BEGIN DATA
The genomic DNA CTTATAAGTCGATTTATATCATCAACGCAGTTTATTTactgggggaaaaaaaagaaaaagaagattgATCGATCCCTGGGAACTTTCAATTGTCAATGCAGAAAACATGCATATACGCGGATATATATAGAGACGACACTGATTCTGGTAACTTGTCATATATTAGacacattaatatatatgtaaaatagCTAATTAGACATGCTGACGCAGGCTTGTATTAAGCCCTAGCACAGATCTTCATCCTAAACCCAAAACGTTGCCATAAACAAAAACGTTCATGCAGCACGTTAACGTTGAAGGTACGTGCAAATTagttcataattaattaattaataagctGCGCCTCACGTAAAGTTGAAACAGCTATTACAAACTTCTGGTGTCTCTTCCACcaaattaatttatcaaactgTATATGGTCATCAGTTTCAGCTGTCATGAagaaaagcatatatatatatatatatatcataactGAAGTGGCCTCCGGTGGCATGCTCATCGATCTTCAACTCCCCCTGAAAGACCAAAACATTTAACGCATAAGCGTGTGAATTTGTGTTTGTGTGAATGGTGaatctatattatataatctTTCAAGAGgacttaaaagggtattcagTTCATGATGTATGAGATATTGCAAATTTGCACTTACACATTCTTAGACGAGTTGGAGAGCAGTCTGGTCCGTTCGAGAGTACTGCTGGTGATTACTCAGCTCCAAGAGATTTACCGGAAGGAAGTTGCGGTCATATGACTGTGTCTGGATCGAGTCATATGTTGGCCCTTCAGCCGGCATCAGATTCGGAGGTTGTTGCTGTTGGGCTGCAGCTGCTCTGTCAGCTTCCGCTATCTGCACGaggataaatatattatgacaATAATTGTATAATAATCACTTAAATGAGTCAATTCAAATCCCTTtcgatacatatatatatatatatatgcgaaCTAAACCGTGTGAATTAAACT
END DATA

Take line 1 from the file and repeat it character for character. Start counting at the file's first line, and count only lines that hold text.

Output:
The genomic DNA CTTATAAGTCGATTTATATCATCAACGCAGTTTATTTactgggggaaaaaaaagaaaaagaagattgATCGATCCCTGGGAACTTTCAATTGTCAATGCAGAAAACATGCATATACGCGGATATATATAGAGACGACACTGATTCTGGTAACTTGTCATATATTAGacacattaatatatatgtaaaatagCTAATTAGACATGCTGACGCAGGCTTGTATTAAGCCCTAGCACAGATCTTCATCCTAAACCCAAAACGTTGCCATAAACAAAAACGTTCATGCAGCACGTTAACGTTGAAGGTACGTGCAAATTagttcataattaattaattaataagctGCGCCTCACGTAAAGTTGAAACAGCTATTACAAACTTCTGGTGTCTCTTCCACcaaattaatttatcaaactgTATATGGTCATCAGTTTCAGCTGTCATGAagaaaagcatatatatatatatatatatcataactGAAGTGGCCTCCGGTGGCATGCTCATCGATCTTCAACTCCCCCTGAAAGACCAAAACATTTAACGCATAAGCGTGTGAATTTGTGTTTGTGTGAATGGTGaatctatattatataatctTTCAAGAGgacttaaaagggtattcagTTCATGATGTATGAGATATTGCAAATTTGCACTTACACATTCTTAGACGAGTTGGAGAGCAGTCTGGTCCGTTCGAGAGTACTGCTGGTGATTACTCAGCTCCAAGAGATTTACCGGAAGGAAGTTGCGGTCATATGACTGTGTCTGGATCGAGTCATATGTTGGCCCTTCAGCCGGCATCAGATTCGGAGGTTGTTGCTGTTGGGCTGCAGCTGCTCTGTCAGCTTCCGCTATCTGCACGaggataaatatattatgacaATAATTGTATAATAATCACTTAAATGAGTCAATTCAAATCCCTTtcgatacatatatatatatatatatgcgaaCTAAACCGTGTGAATTAAACT